There's a special providence in the fall of a sparrow.




WHEN Mrs. Elton left the breakfast table, she went straight to Miss Cameron's room to inquire after her, expecting to find her maid with her. But when she knocked at the door, there was no reply.


She went therefore to her own room, and sent her maid to find Euphra's maid.


She came.


"Is your mistress going to get up to-day, Jane?" asked Mrs. Elton.


"I don't know, ma'am. She has not rung yet."


"Have you not been to see how she is?"


"No, ma'am."


"How was it you brought that message at breakfast, then?"


Jane looked confused, and did not reply.


"Jane!" said Mrs. Elton, in a tone of objurgation.


"Well, ma'am, she told me to say so," answered Jane.


"How did she tell you?"


Jane paused again.


"Through the door, ma'am," she answered at length; and then muttered, that they would make her tell lies by asking her questions she couldn't answer; and she wished she was out of the house, that she did.


Mrs. Elton heard this, and, of course, felt considerably puzzled.


"Will you go now, please, and inquire after your mistress, with my compliments?"


"I daren't, ma'am."


"Daren't! What do you mean?"


"Well, ma'am, there is something about my mistress—" Here she stopped abruptly; but as Mrs. Elton stood expectant, she tried to go on. All she could add, however, was—"No, ma'am; I daren't."


"But there is no harm in going to her room."


"Oh, no, ma'am. I go to her room, summer and winter, at seven o'clock every morning," answered Jane, apparently glad to be able to say something.


"Why won't you go now, then?"


"Why—why—because she told me—" Here the girl stammered and turned pale. At length she forced out the words—"She won't let me tell you why," and burst into tears.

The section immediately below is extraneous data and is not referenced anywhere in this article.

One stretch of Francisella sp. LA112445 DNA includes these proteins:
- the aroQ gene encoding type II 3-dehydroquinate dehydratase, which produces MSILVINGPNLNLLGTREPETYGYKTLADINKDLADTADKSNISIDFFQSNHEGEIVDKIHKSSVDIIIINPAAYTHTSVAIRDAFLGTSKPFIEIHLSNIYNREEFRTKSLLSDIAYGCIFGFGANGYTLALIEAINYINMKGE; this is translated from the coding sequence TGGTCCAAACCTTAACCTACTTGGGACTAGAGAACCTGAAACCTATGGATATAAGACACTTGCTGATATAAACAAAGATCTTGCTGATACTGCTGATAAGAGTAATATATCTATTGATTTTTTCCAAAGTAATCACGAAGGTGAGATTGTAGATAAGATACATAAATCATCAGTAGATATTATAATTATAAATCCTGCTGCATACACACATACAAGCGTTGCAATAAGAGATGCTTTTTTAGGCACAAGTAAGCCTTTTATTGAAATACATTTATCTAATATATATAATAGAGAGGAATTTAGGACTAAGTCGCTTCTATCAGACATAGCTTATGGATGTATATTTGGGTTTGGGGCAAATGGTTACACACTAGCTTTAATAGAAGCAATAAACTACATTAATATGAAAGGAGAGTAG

"Won't let you tell me?" repeated Mrs. Elton, beginning to think the girl must be out of her mind. Jane looked hurriedly over her shoulder, as if she expected to see her mistress standing behind her, and then said, almost defiantly:


"No, she won't; and I can't."


With these words, she hurried out of the room, while Mrs. Elton turned with baffled bewilderment to seek counsel from the face of Margaret. As to what all this meant, I am in doubt. I have recorded it as Margaret told it to Hugh afterwards—because it seems to indicate something. It shows evidently enough, that if Euphra had more than a usual influence over servants in general, she had a great deal more over this maid in particular. Was this in virtue of a power similar to that of Count Halkar over herself? And was this, or something very different, or both combined, the art which he had accused her of first exercising upon him? Might the fact that her defeat had resulted in such absolute subjection, be connected with her possession of a power similar to his, which she had matched with his in vain? Of course I only suggest these questions. I cannot answer them.


At one o'clock, the carriage came round to the door; and Hugh, in the hope of seeing Euphra alone, was the first in the hall. Mrs. Elton and Lady Emily presently came, and proceeded to take their places, without seeming to expect Miss Cameron. Hugh helped them into the carriage; but, instead of getting in, lingered, hoping that Euphra was yet going to make her appearance.


"I fear Miss Cameron is unable to join us," said Mrs. Elton, divining his delay.


"Shall I run up-stairs, and knock at her door?" said Hugh.


"Do," said Mrs. Elton, who, after the unsatisfactory conversation she had held with her maid, had felt both uneasy and curious, all the morning.


Hugh bounded up-stairs; but, just as he was going to knock, the door opened, and Euphra, appeared.


"Dear Euphra! how ill you look!" exclaimed Hugh.


She was pale as death, and dark under the eyes; and had evidently been weeping.


"Hush! hush!" she answered. "Never mind. It is only a bad headache. Don't take any notice of it."


"The carriage is at the door. Will you not come with us?"


"With whom?"


"Lady Emily and Mrs. Elton."


"I am sick of them."


"I am going, Euphra."


"Stay with me."


"I must go. I promised to take care of them."


"Oh, nonsense! What should happen to them? Stay with me."


"No. I am very sorry. I wish I could."


"Then I must go with you, I suppose." Yet her tone expressed annoyance.


"Oh! thank you," cried Hugh in delight. "Make haste. I will run down, and tell them to wait."